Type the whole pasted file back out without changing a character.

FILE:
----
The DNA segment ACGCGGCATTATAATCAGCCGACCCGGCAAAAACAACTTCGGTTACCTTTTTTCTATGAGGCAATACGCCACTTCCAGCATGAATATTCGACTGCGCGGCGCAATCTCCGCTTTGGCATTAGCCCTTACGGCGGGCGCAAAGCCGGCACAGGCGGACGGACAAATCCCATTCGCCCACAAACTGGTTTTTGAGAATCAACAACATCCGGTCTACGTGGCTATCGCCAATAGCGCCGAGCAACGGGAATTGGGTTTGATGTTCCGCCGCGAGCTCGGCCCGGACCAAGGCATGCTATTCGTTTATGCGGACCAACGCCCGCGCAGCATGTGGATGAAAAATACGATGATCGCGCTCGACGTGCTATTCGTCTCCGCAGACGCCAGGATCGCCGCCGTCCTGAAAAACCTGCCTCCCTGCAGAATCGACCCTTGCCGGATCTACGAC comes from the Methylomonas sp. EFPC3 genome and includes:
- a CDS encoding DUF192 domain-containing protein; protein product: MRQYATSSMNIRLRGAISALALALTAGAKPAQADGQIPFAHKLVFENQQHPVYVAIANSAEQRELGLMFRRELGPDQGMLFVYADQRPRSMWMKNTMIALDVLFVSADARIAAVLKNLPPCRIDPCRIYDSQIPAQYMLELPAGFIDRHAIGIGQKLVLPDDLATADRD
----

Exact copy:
The DNA segment ACGCGGCATTATAATCAGCCGACCCGGCAAAAACAACTTCGGTTACCTTTTTTCTATGAGGCAATACGCCACTTCCAGCATGAATATTCGACTGCGCGGCGCAATCTCCGCTTTGGCATTAGCCCTTACGGCGGGCGCAAAGCCGGCACAGGCGGACGGACAAATCCCATTCGCCCACAAACTGGTTTTTGAGAATCAACAACATCCGGTCTACGTGGCTATCGCCAATAGCGCCGAGCAACGGGAATTGGGTTTGATGTTCCGCCGCGAGCTCGGCCCGGACCAAGGCATGCTATTCGTTTATGCGGACCAACGCCCGCGCAGCATGTGGATGAAAAATACGATGATCGCGCTCGACGTGCTATTCGTCTCCGCAGACGCCAGGATCGCCGCCGTCCTGAAAAACCTGCCTCCCTGCAGAATCGACCCTTGCCGGATCTACGAC comes from the Methylomonas sp. EFPC3 genome and includes:
- a CDS encoding DUF192 domain-containing protein; protein product: MRQYATSSMNIRLRGAISALALALTAGAKPAQADGQIPFAHKLVFENQQHPVYVAIANSAEQRELGLMFRRELGPDQGMLFVYADQRPRSMWMKNTMIALDVLFVSADARIAAVLKNLPPCRIDPCRIYDSQIPAQYMLELPAGFIDRHAIGIGQKLVLPDDLATADRD